Australia: From cyber space with love: Managing social media risks

From cyber space with love: managing social media risks

79% of Australians are active on at least one social media platform, with three out of five users connected every day. (source: Sensis Social Media Report 2017)

This high level of engagement is a boon for marketers, with brands now able to instantly connect with these customers, fuel word of mouth and strengthen loyalty. Nevertheless, the same speed of communication and viral quality of social media platforms can spell trouble if used to propagate fake news and negative reviews, or turn employees' unfiltered comments into trending hashtags. According to a recent survey of business leaders conducted by Norton Rose Fulbright, social media in the age of post-truth is the second most likely trend bound to affect organisational reputations.

Multi-faceted and unpredictable, the social media risk landscape can challenge the most tech-savvy organisations. In our experience advising organisations, key exposures can be grouped into three categories: employee-related risks, IP issues and reputational damage.

Brand ambassadors... or top detractors?

Many companies acknowledge talent as their top asset, and drive internal engagement campaigns aimed at turning employees into brand ambassadors. The effectiveness of these efforts remains hard to quantify, particularly when considering some notable snafus recorded on social media. From referring to a customer as a 'hag' on Facebook (Preece v. JD Wetherspoons Plc. 2011) to the notorious British Waterways Board v. Smith 2015 ('On standby tonight so only going to get half p*****'), various examples prove employees' social media posts can bring about the risk of reputational damage, but also in some cases vicarious liability for the employers involved.

Reaching 100% workplace satisfaction and compliance with social media policy is highly unlikely. However, several measures can help companies mitigate the risk of social media usage amongst their employees:

  • Creation and implementation of a social media policy for employees, including training on induction and during employment. Policies and training should cover:
    • Employers' expectations.
    • Employees' responsibilities when using social media in the workplace.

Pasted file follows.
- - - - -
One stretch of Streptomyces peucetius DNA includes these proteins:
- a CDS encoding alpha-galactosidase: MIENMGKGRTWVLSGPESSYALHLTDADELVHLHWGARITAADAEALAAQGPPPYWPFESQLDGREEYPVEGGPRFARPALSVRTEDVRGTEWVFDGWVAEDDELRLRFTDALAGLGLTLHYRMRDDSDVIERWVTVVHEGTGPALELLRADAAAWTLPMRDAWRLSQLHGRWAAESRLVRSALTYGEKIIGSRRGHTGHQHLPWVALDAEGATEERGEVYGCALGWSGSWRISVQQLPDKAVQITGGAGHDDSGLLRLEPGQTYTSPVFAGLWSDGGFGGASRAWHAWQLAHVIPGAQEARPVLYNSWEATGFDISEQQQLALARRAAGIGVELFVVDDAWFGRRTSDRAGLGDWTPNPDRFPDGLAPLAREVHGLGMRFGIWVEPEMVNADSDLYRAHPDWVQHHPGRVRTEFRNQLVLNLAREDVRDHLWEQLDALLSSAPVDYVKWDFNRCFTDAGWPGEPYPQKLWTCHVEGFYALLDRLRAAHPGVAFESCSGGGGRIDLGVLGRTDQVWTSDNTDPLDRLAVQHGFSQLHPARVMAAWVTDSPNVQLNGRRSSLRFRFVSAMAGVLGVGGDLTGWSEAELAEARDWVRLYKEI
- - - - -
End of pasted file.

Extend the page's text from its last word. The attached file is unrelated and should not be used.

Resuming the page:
• Employees should not hold themselves out as representing the employer on personal pages or in personal communications.
    • Clear definitions of information which can and cannot be disclosed for work purposes and by whom.
  • Amendments to employment contracts to address the use of social media:
    • Post-termination restrictions,
    • Ownership and confidentiality of social media contacts
    • Return of company property
  • Ability to demonstrate a close connection between their social media account, your business and their duties.
  • Promotion of social media account set up and use for the benefit of your business (company email address and company branding).
  • Ensuring employees also add contacts to a central database on your internal system.

An interesting area of emerging risk, in addition to first and third party liability associated with social media statements, is the growing use of AI tools, and in particular of chatbots, in the context of customer service. Risks associated with chatbots include inappropriate use or reliance by the consumer (particularly related to professional liability), defamatory, biased, abusive and / or inappropriate content and responses, regulatory issues and data protection. As the technology advances more companies may choose to build in human intervention triggers to avoid issue escalation and mitigate AI-related risks.

That's our logo! Brand hijacking and misuse

Brand hijacking and misuse are not new issues, and have been at the core of costly litigation for many decades. However, social media adds a layer of complexity to the matter. Brand hijacking has been famously used by environmental activists targeting many companies across a variety of industries.